My Monday travel to office was suddenly stopped at the first diversion towards Noida. It was a sight and sound show with Kanwars donning saffron coloured attire and chanting 'bol bam ka nara hai, baba ek sahara hai'. I remembered suddenly -- today is the first day of the holy Kanwar Yatra, and many roads in and around Ghaziabad had been closed off for 10 days to facilitate easy passage for the saffron walkers. Entire week went by in big traffic jams and watching these merry devotional souls walking on roads especially marked for them made me envious, even as we regular drivers struggled with the traffic.
On the last day of the yatra, I thought, this was the last chance to speak to these people – teeming thousands driven by one single spiritual goal. The first bunch I came across was a group of school boys from Mayur Vihar Phase 1, between the age 15 to 18. I pointed my camera at them and they tried to impress me with a reverberating bol bum nara and swaying the the National Flag. You see, this year's theme was "I love my India". "We are six friends from the same neighbourhood, and this is the first time that we have been allowed to go alone without any adult supervision. Three of us had gone last year too, but with an adult yatri group,” Sunil Kumar from Pandav Nagar said smiling, proud of his new-found adult status.
I looked around, eager to pick up conversations. I spotted this rather self-absorbed, lonely walker and I was immediately drawn. I followed him and tried to start up a chat. His name was Gana Mahesh and he was from Silampuri. "What does this yatra mean to you?" I asked. "This is a journey that I like to make alone – I feel close to God now, more than ever. Everything is about the mind – the kanwar, the saffron attire are just external manifestations. I am not superstition but, at the same time, I am a firm believer in the Lord’s powers,” he said.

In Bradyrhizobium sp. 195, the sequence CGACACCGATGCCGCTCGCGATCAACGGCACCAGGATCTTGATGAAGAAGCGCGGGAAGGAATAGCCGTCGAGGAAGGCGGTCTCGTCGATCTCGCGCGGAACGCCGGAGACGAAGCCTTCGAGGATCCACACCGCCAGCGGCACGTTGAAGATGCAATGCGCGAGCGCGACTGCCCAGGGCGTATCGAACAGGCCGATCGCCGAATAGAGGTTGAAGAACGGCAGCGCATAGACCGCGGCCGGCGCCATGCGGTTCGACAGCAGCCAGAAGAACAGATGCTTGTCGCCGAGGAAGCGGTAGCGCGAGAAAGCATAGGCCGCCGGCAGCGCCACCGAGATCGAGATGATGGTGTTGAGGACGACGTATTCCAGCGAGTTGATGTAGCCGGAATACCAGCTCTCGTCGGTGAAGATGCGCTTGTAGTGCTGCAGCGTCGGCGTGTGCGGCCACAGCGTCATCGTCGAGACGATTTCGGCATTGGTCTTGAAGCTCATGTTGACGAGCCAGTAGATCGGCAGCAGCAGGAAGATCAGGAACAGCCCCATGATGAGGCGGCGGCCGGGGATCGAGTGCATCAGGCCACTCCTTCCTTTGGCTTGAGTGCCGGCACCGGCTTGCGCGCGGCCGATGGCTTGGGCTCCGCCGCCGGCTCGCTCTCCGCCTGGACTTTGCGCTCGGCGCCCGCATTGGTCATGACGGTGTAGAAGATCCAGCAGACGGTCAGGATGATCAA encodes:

In between the conversation, a masked devotee tried to draw my attention towards him. "I am a Shiv Gana too! Take a picture of me," he requested. As soon as I took his, he said bye and continued his walk.
Soon after my eyes were diverted to a beautiful peacock-shaped, crimson rath. Inside, devotees jived to the number, Shiv bola bum bum bola. The energy was electrifying. “We dance to the glory of Lord Shiva. We took a lot of time to decorate our vehicle. The entire journey is going to be full of music and devotional masti,” he said. The guy had, in his own way, explained the purpose of this very social journey. 'Devotional masti’ – a cocktail of two very contrary sentiments -- seemed to make perfect sense.
As I started to leave, I spotted a group of bikers. Half naked, with rudraksh mala around their necks and Indian flags in hand, they refused to be photographed. Their bikes too had been given a Kanwar makeover – orange beads adorned the headlights, while heavily-decorated Shiva cut-out was made to stand on the backseat. "This time of the year with the rains, the weather is just awesome. So riding a bike in such a big group gives us an adrenaline rush like no other. We drive fast on the national highway, as roads are reserved for the Kanwariyas. We don’t stop much at camps, except to have food and water. This is more or less a vacation for us,” he said.
There you go again: ‘Devotional masti,’ that's what the yatra is all about.